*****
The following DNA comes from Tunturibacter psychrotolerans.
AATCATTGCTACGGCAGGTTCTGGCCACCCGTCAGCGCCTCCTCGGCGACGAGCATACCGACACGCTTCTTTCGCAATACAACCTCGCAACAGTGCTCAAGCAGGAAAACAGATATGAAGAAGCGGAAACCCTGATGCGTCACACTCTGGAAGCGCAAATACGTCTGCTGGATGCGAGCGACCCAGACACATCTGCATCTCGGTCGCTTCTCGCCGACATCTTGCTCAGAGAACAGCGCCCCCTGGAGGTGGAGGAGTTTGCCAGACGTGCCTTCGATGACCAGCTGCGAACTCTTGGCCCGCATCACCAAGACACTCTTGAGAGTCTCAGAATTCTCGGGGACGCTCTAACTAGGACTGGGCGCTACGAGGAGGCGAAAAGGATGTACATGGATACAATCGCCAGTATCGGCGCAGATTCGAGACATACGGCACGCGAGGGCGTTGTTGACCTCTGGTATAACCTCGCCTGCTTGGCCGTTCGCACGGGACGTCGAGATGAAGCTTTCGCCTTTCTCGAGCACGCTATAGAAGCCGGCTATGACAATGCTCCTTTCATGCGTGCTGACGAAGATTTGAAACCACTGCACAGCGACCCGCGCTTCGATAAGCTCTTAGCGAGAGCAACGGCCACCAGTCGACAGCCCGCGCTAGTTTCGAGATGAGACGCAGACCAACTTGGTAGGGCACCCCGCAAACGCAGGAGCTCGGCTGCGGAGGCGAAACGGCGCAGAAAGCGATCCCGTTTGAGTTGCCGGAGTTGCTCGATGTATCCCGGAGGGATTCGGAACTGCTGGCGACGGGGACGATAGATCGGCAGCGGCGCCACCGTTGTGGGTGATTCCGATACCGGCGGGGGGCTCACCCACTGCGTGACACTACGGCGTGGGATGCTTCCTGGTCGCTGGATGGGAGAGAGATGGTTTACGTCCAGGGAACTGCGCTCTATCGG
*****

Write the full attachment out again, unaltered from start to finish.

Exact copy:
The following DNA comes from Tunturibacter psychrotolerans.
AATCATTGCTACGGCAGGTTCTGGCCACCCGTCAGCGCCTCCTCGGCGACGAGCATACCGACACGCTTCTTTCGCAATACAACCTCGCAACAGTGCTCAAGCAGGAAAACAGATATGAAGAAGCGGAAACCCTGATGCGTCACACTCTGGAAGCGCAAATACGTCTGCTGGATGCGAGCGACCCAGACACATCTGCATCTCGGTCGCTTCTCGCCGACATCTTGCTCAGAGAACAGCGCCCCCTGGAGGTGGAGGAGTTTGCCAGACGTGCCTTCGATGACCAGCTGCGAACTCTTGGCCCGCATCACCAAGACACTCTTGAGAGTCTCAGAATTCTCGGGGACGCTCTAACTAGGACTGGGCGCTACGAGGAGGCGAAAAGGATGTACATGGATACAATCGCCAGTATCGGCGCAGATTCGAGACATACGGCACGCGAGGGCGTTGTTGACCTCTGGTATAACCTCGCCTGCTTGGCCGTTCGCACGGGACGTCGAGATGAAGCTTTCGCCTTTCTCGAGCACGCTATAGAAGCCGGCTATGACAATGCTCCTTTCATGCGTGCTGACGAAGATTTGAAACCACTGCACAGCGACCCGCGCTTCGATAAGCTCTTAGCGAGAGCAACGGCCACCAGTCGACAGCCCGCGCTAGTTTCGAGATGAGACGCAGACCAACTTGGTAGGGCACCCCGCAAACGCAGGAGCTCGGCTGCGGAGGCGAAACGGCGCAGAAAGCGATCCCGTTTGAGTTGCCGGAGTTGCTCGATGTATCCCGGAGGGATTCGGAACTGCTGGCGACGGGGACGATAGATCGGCAGCGGCGCCACCGTTGTGGGTGATTCCGATACCGGCGGGGGGCTCACCCACTGCGTGACACTACGGCGTGGGATGCTTCCTGGTCGCTGGATGGGAGAGAGATGGTTTACGTCCAGGGAACTGCGCTCTATCGG